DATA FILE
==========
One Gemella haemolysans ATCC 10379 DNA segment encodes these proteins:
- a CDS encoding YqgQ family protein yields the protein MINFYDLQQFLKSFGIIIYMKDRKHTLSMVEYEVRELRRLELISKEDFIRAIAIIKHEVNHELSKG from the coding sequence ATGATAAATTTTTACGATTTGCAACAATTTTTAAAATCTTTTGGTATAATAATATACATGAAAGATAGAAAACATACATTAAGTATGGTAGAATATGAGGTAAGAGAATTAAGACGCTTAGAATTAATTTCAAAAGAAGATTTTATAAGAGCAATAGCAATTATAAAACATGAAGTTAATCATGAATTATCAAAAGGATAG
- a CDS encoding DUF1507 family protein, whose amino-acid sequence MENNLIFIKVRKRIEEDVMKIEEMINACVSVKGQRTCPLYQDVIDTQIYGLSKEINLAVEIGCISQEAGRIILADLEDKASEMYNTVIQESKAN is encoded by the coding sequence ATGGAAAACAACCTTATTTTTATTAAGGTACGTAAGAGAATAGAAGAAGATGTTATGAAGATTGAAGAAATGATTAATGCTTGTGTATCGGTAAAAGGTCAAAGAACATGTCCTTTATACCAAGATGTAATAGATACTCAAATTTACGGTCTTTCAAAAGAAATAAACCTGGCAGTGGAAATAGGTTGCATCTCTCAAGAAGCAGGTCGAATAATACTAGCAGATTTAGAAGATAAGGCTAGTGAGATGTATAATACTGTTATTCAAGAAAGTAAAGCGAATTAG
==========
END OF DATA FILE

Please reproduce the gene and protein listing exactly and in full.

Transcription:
One Gemella haemolysans ATCC 10379 DNA segment encodes these proteins:
- a CDS encoding YqgQ family protein yields the protein MINFYDLQQFLKSFGIIIYMKDRKHTLSMVEYEVRELRRLELISKEDFIRAIAIIKHEVNHELSKG from the coding sequence ATGATAAATTTTTACGATTTGCAACAATTTTTAAAATCTTTTGGTATAATAATATACATGAAAGATAGAAAACATACATTAAGTATGGTAGAATATGAGGTAAGAGAATTAAGACGCTTAGAATTAATTTCAAAAGAAGATTTTATAAGAGCAATAGCAATTATAAAACATGAAGTTAATCATGAATTATCAAAAGGATAG
- a CDS encoding DUF1507 family protein, whose amino-acid sequence MENNLIFIKVRKRIEEDVMKIEEMINACVSVKGQRTCPLYQDVIDTQIYGLSKEINLAVEIGCISQEAGRIILADLEDKASEMYNTVIQESKAN is encoded by the coding sequence ATGGAAAACAACCTTATTTTTATTAAGGTACGTAAGAGAATAGAAGAAGATGTTATGAAGATTGAAGAAATGATTAATGCTTGTGTATCGGTAAAAGGTCAAAGAACATGTCCTTTATACCAAGATGTAATAGATACTCAAATTTACGGTCTTTCAAAAGAAATAAACCTGGCAGTGGAAATAGGTTGCATCTCTCAAGAAGCAGGTCGAATAATACTAGCAGATTTAGAAGATAAGGCTAGTGAGATGTATAATACTGTTATTCAAGAAAGTAAAGCGAATTAG